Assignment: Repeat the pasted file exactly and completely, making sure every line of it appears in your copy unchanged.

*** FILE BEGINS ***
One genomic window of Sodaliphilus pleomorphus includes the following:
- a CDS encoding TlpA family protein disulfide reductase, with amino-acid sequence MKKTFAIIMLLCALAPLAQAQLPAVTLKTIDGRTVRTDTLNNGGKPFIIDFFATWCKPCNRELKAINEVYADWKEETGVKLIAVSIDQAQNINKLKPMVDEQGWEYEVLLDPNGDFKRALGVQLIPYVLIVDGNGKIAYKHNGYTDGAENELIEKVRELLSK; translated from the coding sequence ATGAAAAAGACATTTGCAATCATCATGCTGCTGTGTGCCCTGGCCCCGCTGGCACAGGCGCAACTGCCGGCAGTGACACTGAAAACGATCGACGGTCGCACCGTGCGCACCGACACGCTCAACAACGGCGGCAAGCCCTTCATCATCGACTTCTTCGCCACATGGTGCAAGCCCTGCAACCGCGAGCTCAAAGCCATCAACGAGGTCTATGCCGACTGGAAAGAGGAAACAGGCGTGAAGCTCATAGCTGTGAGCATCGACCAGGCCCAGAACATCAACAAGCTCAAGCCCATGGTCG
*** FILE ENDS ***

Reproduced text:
One genomic window of Sodaliphilus pleomorphus includes the following:
- a CDS encoding TlpA family protein disulfide reductase, with amino-acid sequence MKKTFAIIMLLCALAPLAQAQLPAVTLKTIDGRTVRTDTLNNGGKPFIIDFFATWCKPCNRELKAINEVYADWKEETGVKLIAVSIDQAQNINKLKPMVDEQGWEYEVLLDPNGDFKRALGVQLIPYVLIVDGNGKIAYKHNGYTDGAENELIEKVRELLSK; translated from the coding sequence ATGAAAAAGACATTTGCAATCATCATGCTGCTGTGTGCCCTGGCCCCGCTGGCACAGGCGCAACTGCCGGCAGTGACACTGAAAACGATCGACGGTCGCACCGTGCGCACCGACACGCTCAACAACGGCGGCAAGCCCTTCATCATCGACTTCTTCGCCACATGGTGCAAGCCCTGCAACCGCGAGCTCAAAGCCATCAACGAGGTCTATGCCGACTGGAAAGAGGAAACAGGCGTGAAGCTCATAGCTGTGAGCATCGACCAGGCCCAGAACATCAACAAGCTCAAGCCCATGGTCG